This unit is broken down into two main parts: sound and light. For the first half, we are investigating the question, "How do we communicate with sound?" This essential question incorporates two NGSS standards as we are beginning to investigate the properties of sound and also moving towards the culminating engineering design product.
Throughout this unit, I use a KLEWS anchor chart to record our new learning. This is a science-specific type of KWL chart designed with primary students in mind! Check out this video I like to call KLEWS chart 101:
This lesson is an enrichment to the curriculum. Animals using sound to communicate is not included in the standards. However, one aspect of the standards that I love so much is that they are just that-- standards-- and not curriculum. The standards give us the freedom to present the information in different ways.
Children are amazed by echoes. It's just fascinating to hear your own voice booming back at you! So, today, I have added in a lesson that introduces students to animals that use echolocation, including whales and bats. Then, we go a step farther by introducing how the military and scientists use echoes with sonar to locate objects underwater. In later grades, students will explore many ways to harness sound using technology. We also look at how animals communicate with sound underwater.
To begin, I connect to students' prior experiences.
Friends, we have been talking about how to communicate with sound. Have you ever communicated by turning your voice into an echo? How do echoes work?
We define echoes and add it to the KLEWS chart under the "S" Science section. Echoes are sounds that bounce off of an object.
(Note: this year, my students did not feel the need to add echoes to the KLEWS chart as they all feel very comfortable with the concept and vocabulary word.)
Next, I ask if students have schema (background knowledge) about any animals that use echoes. Here I pose the question of the day, "How do animals communicate with sound?" Bats are a pretty common fall subject for teachers, so I expect that students will know about them. Students may also know about whales, ask and see! Here is a close up of student responses on "K" section of KLEWS chart.
Science & Engineering Practice #8 Obtaining, Evaluating, and Communicating Information states that students may obtain information from grade-appropriate texts and/or media. I love that this standard includes the word "media" because so many students learn very well from videos. Videos are an engaging way to both show and explain concepts. It is incredibly important, though, that teachers sift through the plethora of available videos and find grade-appropriate ones that first graders can relate to. It is also important to facilitate the video by setting a purpose before watching, turning on closed-captions when available, and also pausing the video at intervals to have students retell key details in their own words.
To begin, we pose the question, How do animals communicate using sound? I set the purpose for watching the video by saying, "While watching the video, let's listen for key details about ways that animals communicate with sounds."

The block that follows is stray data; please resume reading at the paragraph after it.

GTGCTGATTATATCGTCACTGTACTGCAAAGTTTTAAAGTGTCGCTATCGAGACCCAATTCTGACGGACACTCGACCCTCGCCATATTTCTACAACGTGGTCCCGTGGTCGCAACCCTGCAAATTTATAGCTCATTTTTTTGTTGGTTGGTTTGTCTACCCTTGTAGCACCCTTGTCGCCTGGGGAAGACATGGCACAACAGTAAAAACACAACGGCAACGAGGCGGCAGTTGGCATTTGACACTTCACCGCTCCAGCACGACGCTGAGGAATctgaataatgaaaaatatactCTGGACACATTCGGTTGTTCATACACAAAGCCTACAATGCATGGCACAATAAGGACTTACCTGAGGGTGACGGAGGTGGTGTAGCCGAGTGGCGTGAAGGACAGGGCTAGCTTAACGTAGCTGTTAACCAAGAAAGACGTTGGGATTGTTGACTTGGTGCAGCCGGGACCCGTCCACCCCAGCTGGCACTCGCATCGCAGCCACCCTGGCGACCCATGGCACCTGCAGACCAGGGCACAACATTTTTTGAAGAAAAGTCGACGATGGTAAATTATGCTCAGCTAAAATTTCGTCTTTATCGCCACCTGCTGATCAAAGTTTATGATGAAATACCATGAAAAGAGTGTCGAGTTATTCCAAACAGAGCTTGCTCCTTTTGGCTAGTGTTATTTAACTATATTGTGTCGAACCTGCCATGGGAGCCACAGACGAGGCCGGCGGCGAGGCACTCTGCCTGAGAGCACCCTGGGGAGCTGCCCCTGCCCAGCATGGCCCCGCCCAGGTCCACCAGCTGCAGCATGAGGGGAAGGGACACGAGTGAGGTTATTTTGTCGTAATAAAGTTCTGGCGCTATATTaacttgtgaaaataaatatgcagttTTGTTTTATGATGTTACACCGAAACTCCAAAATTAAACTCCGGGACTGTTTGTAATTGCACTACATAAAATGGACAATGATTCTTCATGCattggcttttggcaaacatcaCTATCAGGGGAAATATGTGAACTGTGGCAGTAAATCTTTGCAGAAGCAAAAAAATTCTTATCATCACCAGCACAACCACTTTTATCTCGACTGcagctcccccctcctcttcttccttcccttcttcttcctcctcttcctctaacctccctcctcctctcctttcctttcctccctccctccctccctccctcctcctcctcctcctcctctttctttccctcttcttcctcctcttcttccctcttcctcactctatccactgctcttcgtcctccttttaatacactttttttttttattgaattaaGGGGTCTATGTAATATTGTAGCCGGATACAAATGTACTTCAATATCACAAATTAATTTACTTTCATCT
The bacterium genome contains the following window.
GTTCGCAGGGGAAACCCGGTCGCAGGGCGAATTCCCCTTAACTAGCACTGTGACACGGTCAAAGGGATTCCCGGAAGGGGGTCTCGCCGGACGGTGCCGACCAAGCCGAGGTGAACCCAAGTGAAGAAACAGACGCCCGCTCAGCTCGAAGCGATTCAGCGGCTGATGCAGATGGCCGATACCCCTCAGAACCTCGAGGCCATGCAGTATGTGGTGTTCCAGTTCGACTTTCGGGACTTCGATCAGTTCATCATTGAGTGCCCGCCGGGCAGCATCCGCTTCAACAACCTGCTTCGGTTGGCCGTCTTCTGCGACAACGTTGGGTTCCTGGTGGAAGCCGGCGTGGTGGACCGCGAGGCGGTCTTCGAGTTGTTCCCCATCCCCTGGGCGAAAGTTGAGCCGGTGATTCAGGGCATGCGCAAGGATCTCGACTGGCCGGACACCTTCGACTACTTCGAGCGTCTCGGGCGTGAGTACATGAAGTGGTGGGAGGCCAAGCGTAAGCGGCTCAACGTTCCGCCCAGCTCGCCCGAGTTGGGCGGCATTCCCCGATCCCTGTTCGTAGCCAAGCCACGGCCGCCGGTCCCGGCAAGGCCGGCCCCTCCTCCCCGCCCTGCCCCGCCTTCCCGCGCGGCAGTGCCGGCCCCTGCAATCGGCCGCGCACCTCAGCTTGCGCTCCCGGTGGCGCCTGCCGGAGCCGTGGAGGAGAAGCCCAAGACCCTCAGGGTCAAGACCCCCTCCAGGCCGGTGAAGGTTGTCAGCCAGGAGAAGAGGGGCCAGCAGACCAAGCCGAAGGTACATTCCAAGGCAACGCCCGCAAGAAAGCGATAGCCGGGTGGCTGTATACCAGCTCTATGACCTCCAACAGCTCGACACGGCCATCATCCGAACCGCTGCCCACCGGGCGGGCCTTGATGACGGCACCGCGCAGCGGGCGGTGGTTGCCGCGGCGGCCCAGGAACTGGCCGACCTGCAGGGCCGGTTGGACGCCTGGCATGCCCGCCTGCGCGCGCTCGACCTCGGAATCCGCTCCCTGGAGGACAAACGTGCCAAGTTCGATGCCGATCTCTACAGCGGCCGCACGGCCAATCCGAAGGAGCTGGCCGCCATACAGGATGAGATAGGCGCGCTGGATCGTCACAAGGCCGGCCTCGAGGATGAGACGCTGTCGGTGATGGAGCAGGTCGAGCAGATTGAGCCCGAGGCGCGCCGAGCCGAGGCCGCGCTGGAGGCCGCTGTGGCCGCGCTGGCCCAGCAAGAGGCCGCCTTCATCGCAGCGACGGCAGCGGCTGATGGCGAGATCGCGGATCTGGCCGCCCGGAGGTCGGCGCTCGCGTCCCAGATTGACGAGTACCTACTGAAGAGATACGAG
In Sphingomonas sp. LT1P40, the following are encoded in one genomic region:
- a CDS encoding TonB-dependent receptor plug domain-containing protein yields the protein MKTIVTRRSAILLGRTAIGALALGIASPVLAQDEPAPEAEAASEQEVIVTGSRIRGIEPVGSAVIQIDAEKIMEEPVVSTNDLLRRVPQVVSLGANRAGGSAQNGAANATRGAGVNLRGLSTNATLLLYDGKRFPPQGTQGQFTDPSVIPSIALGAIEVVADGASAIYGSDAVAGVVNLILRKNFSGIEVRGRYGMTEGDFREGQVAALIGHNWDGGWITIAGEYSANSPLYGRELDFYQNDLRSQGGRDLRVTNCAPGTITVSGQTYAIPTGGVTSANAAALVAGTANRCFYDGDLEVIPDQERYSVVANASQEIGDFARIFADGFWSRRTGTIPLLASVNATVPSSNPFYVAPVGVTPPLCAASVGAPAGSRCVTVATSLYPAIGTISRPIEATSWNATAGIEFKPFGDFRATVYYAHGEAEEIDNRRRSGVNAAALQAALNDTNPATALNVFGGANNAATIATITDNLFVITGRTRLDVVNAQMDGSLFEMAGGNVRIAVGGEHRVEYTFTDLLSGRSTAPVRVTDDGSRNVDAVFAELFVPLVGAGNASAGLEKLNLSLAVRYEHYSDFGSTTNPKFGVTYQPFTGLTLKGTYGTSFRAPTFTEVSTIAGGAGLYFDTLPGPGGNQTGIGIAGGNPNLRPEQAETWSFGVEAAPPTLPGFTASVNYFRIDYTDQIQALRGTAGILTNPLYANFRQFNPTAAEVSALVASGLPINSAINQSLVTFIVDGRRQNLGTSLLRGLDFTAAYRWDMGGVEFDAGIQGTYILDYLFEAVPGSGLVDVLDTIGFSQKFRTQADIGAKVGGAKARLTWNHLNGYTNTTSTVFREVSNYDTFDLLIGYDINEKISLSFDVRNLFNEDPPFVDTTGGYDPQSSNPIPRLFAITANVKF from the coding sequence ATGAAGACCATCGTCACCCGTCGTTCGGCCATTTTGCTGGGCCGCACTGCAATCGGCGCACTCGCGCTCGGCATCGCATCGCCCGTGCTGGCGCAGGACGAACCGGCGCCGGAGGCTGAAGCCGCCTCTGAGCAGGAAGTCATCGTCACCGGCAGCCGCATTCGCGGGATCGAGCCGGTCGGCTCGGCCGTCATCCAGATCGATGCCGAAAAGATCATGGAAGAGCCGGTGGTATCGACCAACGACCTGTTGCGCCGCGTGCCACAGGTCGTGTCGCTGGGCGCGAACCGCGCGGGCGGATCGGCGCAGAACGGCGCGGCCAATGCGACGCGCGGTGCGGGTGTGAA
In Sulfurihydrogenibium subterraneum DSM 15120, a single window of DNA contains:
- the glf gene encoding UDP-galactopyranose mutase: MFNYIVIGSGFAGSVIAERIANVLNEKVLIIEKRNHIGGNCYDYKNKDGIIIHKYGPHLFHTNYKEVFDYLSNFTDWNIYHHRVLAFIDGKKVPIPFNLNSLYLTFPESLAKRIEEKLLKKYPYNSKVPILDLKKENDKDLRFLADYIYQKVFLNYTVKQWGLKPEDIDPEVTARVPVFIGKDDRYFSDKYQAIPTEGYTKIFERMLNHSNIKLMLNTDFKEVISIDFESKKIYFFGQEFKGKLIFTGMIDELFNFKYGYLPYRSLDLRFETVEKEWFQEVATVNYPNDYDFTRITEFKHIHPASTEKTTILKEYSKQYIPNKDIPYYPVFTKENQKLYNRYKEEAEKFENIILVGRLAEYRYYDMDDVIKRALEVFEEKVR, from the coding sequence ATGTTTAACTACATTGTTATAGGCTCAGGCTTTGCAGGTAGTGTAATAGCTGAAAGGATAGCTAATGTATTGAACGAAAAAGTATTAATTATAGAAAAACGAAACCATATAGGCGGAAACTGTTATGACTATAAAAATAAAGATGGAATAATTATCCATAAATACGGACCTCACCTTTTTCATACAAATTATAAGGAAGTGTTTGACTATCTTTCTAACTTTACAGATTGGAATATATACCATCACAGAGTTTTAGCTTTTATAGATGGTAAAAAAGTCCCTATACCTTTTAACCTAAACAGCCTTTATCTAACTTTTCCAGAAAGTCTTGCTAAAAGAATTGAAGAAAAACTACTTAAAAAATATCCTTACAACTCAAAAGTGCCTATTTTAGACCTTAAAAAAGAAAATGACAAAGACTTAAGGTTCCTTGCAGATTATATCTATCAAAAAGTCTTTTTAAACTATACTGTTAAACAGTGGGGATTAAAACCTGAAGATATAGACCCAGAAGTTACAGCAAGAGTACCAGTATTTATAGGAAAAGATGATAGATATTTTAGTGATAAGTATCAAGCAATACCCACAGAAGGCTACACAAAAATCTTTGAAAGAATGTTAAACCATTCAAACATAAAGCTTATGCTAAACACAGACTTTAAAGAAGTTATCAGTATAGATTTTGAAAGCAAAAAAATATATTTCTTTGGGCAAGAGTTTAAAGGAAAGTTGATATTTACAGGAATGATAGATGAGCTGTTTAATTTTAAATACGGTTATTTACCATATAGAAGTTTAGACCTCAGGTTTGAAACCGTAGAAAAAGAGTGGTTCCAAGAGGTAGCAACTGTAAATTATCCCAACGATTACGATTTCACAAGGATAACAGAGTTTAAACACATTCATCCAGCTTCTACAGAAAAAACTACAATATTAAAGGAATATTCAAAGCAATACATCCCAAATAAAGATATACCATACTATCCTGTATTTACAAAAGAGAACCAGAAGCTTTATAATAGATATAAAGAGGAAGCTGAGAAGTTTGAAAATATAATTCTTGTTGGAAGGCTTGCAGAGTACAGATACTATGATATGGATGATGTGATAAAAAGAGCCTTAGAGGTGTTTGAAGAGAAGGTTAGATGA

In this video, we see how dolphins and bats use sound to communicate and also to locate objects. Students are introduced to sonar as well.
After watching the section on dolphins, we take notes together on our Key Details chart paper. I give students the option of recording along with me in their Science Journals as well. We also pause after the section on bats. Finally, we see how humans have learned from animals and also use echoes to locate objects.
Here we are taking notes (Engaged taking notes and Note takers in action) and here's where we recorded our information (left side is from video #1, right is video #2). A student's notes show how they mimicked writing the key details from our class chart.
Part of SP#8 is also evaluating sources. I think aloud that this video wasn't only about how animals communicate with sound. Rather, it was also about how we use sound to locate objects. I tell students that we will watch a second video clip. We will pause and take notes during this video as well. Then afterwards, we'll evaluate and decide which video best helped us answer our question, How do animals communicate with sound?
As we pause the video during viewing, students retell key details such as these about marine animal communication:
After watching both videos, we evaluate and see that the second video gives us more ways and more types of animals communicating with different types of sounds.
Students go on to describe their reasons why video #2 is better at answering our question.
In closing, students choose one of the animals from the video and write a fact about how it uses sound waves. Scientists retell key details through drawings and diagrams. My students record in their Science Journals, which are marbled composition notebooks.
We were on the rug during the video, and to put in some movement, students are now at their seats drawing and writing. See this friend with his notes on the left, as he completes his formative assessment.
Here are more samples of student journals:
When I complete this lesson next year, I will have students draw sound waves as well, in order to better explain their fact.